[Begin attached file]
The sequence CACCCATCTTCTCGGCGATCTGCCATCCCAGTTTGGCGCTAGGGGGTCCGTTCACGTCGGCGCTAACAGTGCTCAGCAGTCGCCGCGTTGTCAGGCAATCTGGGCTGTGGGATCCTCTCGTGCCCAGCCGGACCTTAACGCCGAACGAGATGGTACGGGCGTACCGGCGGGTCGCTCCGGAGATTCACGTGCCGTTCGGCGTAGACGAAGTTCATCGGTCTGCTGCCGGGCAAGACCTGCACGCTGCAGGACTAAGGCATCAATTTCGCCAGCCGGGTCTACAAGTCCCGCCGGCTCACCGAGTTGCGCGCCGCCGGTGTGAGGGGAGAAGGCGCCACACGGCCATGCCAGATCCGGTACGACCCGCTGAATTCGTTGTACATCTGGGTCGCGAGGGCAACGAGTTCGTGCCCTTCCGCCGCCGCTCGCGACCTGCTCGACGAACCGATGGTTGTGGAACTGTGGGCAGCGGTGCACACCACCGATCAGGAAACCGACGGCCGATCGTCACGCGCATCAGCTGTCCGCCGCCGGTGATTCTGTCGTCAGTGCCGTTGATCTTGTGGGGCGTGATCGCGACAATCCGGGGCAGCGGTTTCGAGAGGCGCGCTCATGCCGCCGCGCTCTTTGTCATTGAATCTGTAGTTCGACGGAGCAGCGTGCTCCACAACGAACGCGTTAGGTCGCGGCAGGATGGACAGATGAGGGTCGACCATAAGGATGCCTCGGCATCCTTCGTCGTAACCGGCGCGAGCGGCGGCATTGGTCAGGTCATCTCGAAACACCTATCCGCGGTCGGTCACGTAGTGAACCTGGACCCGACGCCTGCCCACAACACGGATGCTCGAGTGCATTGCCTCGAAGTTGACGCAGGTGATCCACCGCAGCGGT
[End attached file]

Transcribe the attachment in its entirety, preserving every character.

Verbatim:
The sequence CACCCATCTTCTCGGCGATCTGCCATCCCAGTTTGGCGCTAGGGGGTCCGTTCACGTCGGCGCTAACAGTGCTCAGCAGTCGCCGCGTTGTCAGGCAATCTGGGCTGTGGGATCCTCTCGTGCCCAGCCGGACCTTAACGCCGAACGAGATGGTACGGGCGTACCGGCGGGTCGCTCCGGAGATTCACGTGCCGTTCGGCGTAGACGAAGTTCATCGGTCTGCTGCCGGGCAAGACCTGCACGCTGCAGGACTAAGGCATCAATTTCGCCAGCCGGGTCTACAAGTCCCGCCGGCTCACCGAGTTGCGCGCCGCCGGTGTGAGGGGAGAAGGCGCCACACGGCCATGCCAGATCCGGTACGACCCGCTGAATTCGTTGTACATCTGGGTCGCGAGGGCAACGAGTTCGTGCCCTTCCGCCGCCGCTCGCGACCTGCTCGACGAACCGATGGTTGTGGAACTGTGGGCAGCGGTGCACACCACCGATCAGGAAACCGACGGCCGATCGTCACGCGCATCAGCTGTCCGCCGCCGGTGATTCTGTCGTCAGTGCCGTTGATCTTGTGGGGCGTGATCGCGACAATCCGGGGCAGCGGTTTCGAGAGGCGCGCTCATGCCGCCGCGCTCTTTGTCATTGAATCTGTAGTTCGACGGAGCAGCGTGCTCCACAACGAACGCGTTAGGTCGCGGCAGGATGGACAGATGAGGGTCGACCATAAGGATGCCTCGGCATCCTTCGTCGTAACCGGCGCGAGCGGCGGCATTGGTCAGGTCATCTCGAAACACCTATCCGCGGTCGGTCACGTAGTGAACCTGGACCCGACGCCTGCCCACAACACGGATGCTCGAGTGCATTGCCTCGAAGTTGACGCAGGTGATCCACCGCAGCGGT